Free trade is one of those kind of feel good ideologies that can work—kinda, sorta—when things are going well, but which exacerbates issues when things aren't. Economists have largely had a big blind spot due to the way that their trained, the way data is measured, and what metrics they give priority to that suggested to them that free trade was double-plus more awesome than it actually was. One of the interesting side effects of the Trump candidacy is that has largely revealed this blind spot, as Washington and the educated technocrat pundit class has basically scratched their heads wondering why Americans out of work in the Rust Belt don't just go get degrees and become engineers or whatever. It's the modern equivalent to "let them eat cake."

Anonymous zzzz April 11, 2016 1:15 PM  

"While I do not support open borders for people"

hmm, who do you support it for?

"...and while I doubt I could get you to change your opinion I hopefully wouldn't underwhelm you as have other economists."

what would you call this? sounds like veiled insult then false modesty? doesn't sound like he thinks much of VD

Blogger Gaiseric April 11, 2016 1:16 PM  

Josh wrote:Question for the anti-free trade group: do you support unions and the minimum wage?
In reverse order, no, not at all, and yes with caveats. I'm not a fan of unions at all, but I support the notion of the right of free association. Where unions have become problematic is where they have either gotten in the pocket of a crony politician who gave them advantages that they shouldn't, or where they use overt intimidation tactics as a kind of racketeering. Unions too often become a de facto Mafia of sorts. But the idea of collective bargaining overall doesn't overly bother me.

OpenID denektenorsk April 11, 2016 1:22 PM  

Question for the anti-free trade group: do you support unions and the minimum wage?

BAH! Even the Unions don't support minimum wage: http://dailysignal.com/2015/09/30/california-labor-union-that-fought-for-15-minimum-wage-now-wants-an-exemption/

I can get behind the idea (in theory) of a union being a counter to an all powerful employer. In practice they tend to be just as bad as the globalist corporations they are supposed to balance out.

Don't even get me started on white collar government employee unions holding the public purse ransom every X years.

Minimum wage is a a bandaid, not a treatment.

Minimum wage doesn't really help the working poor does it? X months later prices have balanced out the extra cost to the employer and the only result is your middle class have less disposable income (they didn't get a raise). Our local minimum wage is over double what it was when I was a teenager. That massive increase hasn't done anything to change the number of working poor.

I think there are plenty of taxation clauses available to governments if they actually wanted to help the poor. No tax on any salary under X $/year with income tax splitting for families would be a start. Not clawing back any income people make while they are trying to get off assistance would be another idea.

A guaranteed income tax level via income tax filings and dispensing with all of the social assistance programs (e.g. housing, food stamps, etc.). Just completely eliminate the spending/management waste there and give people $$ directly. Granted administrating those programs is welfare of another sort (mid-wit college graduates) so you may end up with more people out of work.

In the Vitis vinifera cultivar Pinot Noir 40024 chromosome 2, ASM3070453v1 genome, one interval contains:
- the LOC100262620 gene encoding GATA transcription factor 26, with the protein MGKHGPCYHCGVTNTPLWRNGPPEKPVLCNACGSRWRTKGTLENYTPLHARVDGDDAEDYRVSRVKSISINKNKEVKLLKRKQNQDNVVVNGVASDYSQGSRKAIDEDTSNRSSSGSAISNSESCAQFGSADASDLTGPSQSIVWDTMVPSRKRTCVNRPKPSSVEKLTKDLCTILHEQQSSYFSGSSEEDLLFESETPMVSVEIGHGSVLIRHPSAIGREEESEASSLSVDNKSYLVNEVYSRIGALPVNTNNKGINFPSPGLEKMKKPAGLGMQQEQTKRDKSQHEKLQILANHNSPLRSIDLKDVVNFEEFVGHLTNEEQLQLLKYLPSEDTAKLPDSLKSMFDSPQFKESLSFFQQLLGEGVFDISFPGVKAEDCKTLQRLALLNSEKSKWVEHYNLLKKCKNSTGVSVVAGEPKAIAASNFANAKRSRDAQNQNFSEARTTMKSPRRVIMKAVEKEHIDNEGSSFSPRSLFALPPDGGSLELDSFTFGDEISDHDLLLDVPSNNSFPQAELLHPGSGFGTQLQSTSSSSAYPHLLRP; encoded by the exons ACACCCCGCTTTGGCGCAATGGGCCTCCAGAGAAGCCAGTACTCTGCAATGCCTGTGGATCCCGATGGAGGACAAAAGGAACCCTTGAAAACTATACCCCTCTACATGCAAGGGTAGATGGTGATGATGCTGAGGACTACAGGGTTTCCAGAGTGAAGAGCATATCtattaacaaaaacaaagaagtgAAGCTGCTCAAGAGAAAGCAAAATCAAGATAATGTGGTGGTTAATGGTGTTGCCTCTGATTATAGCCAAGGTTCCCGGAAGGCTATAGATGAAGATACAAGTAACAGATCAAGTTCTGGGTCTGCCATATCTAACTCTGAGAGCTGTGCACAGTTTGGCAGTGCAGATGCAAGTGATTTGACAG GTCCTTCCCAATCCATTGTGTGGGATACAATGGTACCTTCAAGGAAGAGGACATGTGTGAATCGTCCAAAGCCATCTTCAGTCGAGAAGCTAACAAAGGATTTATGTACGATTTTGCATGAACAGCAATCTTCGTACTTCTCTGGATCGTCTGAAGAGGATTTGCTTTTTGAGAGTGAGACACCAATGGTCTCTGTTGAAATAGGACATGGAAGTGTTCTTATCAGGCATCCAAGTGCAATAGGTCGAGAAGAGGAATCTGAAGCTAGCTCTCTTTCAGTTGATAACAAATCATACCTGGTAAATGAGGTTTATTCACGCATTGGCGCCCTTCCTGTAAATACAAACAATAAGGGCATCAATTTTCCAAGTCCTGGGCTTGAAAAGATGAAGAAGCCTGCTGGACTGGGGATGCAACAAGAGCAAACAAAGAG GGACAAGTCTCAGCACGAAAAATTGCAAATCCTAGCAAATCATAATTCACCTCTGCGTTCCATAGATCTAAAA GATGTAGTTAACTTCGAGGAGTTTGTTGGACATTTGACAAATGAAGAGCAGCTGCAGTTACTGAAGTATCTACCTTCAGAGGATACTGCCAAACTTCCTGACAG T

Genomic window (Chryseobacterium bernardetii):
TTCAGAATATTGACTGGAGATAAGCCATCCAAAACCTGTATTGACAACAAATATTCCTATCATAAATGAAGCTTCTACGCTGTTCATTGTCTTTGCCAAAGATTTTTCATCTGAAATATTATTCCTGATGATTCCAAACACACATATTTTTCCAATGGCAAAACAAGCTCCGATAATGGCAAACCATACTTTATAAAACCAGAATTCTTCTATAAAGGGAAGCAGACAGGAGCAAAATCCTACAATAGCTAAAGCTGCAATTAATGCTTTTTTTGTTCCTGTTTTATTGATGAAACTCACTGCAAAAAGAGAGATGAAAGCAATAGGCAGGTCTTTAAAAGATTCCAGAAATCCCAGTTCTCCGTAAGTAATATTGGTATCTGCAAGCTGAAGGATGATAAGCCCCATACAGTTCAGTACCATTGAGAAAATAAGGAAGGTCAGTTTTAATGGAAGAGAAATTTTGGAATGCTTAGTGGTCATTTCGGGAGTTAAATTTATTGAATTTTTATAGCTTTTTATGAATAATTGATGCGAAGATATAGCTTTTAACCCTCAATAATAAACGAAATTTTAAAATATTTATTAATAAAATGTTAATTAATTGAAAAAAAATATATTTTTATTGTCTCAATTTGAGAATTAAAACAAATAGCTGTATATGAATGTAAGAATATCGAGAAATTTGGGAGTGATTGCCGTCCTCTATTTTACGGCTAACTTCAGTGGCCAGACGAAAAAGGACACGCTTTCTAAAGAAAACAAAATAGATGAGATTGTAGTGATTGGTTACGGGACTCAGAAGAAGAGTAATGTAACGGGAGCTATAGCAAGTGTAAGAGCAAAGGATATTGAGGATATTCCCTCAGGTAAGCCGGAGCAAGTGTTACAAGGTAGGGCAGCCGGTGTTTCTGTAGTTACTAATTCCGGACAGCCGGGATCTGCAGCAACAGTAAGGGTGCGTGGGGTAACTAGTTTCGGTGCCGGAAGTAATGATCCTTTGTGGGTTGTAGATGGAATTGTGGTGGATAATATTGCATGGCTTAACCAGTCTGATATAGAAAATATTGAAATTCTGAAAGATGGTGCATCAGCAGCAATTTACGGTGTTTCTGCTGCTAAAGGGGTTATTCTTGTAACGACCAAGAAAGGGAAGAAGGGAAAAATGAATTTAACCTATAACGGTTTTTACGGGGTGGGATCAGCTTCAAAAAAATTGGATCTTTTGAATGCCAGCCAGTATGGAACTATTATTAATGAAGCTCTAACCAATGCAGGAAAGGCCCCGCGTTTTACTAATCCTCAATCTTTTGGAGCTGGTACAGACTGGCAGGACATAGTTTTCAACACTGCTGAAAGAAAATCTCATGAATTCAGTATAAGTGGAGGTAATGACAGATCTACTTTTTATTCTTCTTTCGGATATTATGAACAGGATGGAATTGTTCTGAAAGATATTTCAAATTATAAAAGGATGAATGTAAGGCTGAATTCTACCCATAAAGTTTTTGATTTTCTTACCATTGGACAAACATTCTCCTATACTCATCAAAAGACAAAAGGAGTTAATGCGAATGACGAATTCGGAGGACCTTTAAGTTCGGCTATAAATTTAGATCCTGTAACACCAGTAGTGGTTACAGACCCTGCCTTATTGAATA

Can I just opt out now? I promise not to come to the hospital if you stop taxing me.

OpenID denektenorsk April 11, 2016 1:25 PM  

what would you call this? sounds like veiled insult then false modesty? doesn't sound like he thinks much of VD

Re-read it. He believes he'll put up a better argument than the previous people Vox has debated/tangled with.

Anonymous Boetain April 11, 2016 1:27 PM  

When this topic comes up, the protectionist/trade-war guys always sound so convincing to me. So I have to do a reality check. First I go to a random number generator 1-10; this time it came up 10. So I went to Heritage.org trade freedom list and looked at the country 10th from the top which was Austria; then I looked at the country 10th from the bottom which was Djibouti. Then I thought about which country I would rather live in.

Blogger Sevron April 11, 2016 1:33 PM  

Question for the anti-free trade group: do you support unions and the minimum wage?

People can form whatever sort of cooperative arrangement they want that they can get their employer to agree to, but there should be no special legal rights or requirements for it.

The real minimum wage is $0, always. I always ask people, if $15/hr minimum is good, why isn't $30/hr gooder? Why do you want people to be poor? (that isn't Josh's position as far as I know, it's just something I ask in person or FB and nobody can ever answer the question).

Blogger John Williams April 11, 2016 1:34 PM  

While I do not support open borders for people
While trying to fiddle with state laws, Michigan's Attorney General, Jennifer Granholm, argued that Michigan residents were not people.
We're living in an age where the governments are going to do what they want, despite the laws.

Blogger praetorian April 11, 2016 1:35 PM  

Can you think of any other differences between Austria and Djibouti?

Blogger Joe Doakes April 11, 2016 1:37 PM  

Excellent. Maybe you'll get some good material to add to the next edition of SJW's Always Lie, helping to explain the free trade bit (that transition was jarring).

Anonymous OS April 11, 2016 1:42 PM  

"So I went to Heritage.org trade freedom list and looked at the country 10th from the top which was Austria; then I looked at the country 10th from the bottom which was Djibouti. Then I thought about which country I would rather live in."